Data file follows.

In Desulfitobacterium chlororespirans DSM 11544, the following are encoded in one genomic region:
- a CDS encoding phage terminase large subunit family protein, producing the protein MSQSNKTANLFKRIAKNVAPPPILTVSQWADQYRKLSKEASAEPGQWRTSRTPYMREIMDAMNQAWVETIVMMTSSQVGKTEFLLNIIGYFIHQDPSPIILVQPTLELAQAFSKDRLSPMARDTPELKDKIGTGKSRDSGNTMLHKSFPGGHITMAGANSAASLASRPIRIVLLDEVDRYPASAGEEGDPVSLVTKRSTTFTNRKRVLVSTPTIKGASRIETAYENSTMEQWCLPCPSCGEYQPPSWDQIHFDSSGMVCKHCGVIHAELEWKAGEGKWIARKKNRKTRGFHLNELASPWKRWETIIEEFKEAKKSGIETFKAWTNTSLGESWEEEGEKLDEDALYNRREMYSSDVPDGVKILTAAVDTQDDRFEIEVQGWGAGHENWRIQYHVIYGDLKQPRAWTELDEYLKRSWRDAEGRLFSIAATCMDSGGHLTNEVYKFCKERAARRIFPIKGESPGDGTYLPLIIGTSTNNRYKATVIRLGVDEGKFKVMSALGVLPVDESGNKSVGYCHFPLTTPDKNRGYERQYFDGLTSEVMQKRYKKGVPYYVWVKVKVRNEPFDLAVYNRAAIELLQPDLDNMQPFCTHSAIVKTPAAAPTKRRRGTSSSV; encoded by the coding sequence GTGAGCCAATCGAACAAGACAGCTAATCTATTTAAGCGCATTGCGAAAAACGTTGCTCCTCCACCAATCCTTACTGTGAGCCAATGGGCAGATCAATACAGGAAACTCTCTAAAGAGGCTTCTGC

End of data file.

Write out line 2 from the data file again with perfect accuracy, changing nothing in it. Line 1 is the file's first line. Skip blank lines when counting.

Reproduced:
- a CDS encoding phage terminase large subunit family protein, producing the protein MSQSNKTANLFKRIAKNVAPPPILTVSQWADQYRKLSKEASAEPGQWRTSRTPYMREIMDAMNQAWVETIVMMTSSQVGKTEFLLNIIGYFIHQDPSPIILVQPTLELAQAFSKDRLSPMARDTPELKDKIGTGKSRDSGNTMLHKSFPGGHITMAGANSAASLASRPIRIVLLDEVDRYPASAGEEGDPVSLVTKRSTTFTNRKRVLVSTPTIKGASRIETAYENSTMEQWCLPCPSCGEYQPPSWDQIHFDSSGMVCKHCGVIHAELEWKAGEGKWIARKKNRKTRGFHLNELASPWKRWETIIEEFKEAKKSGIETFKAWTNTSLGESWEEEGEKLDEDALYNRREMYSSDVPDGVKILTAAVDTQDDRFEIEVQGWGAGHENWRIQYHVIYGDLKQPRAWTELDEYLKRSWRDAEGRLFSIAATCMDSGGHLTNEVYKFCKERAARRIFPIKGESPGDGTYLPLIIGTSTNNRYKATVIRLGVDEGKFKVMSALGVLPVDESGNKSVGYCHFPLTTPDKNRGYERQYFDGLTSEVMQKRYKKGVPYYVWVKVKVRNEPFDLAVYNRAAIELLQPDLDNMQPFCTHSAIVKTPAAAPTKRRRGTSSSV; encoded by the coding sequence GTGAGCCAATCGAACAAGACAGCTAATCTATTTAAGCGCATTGCGAAAAACGTTGCTCCTCCACCAATCCTTACTGTGAGCCAATGGGCAGATCAATACAGGAAACTCTCTAAAGAGGCTTCTGC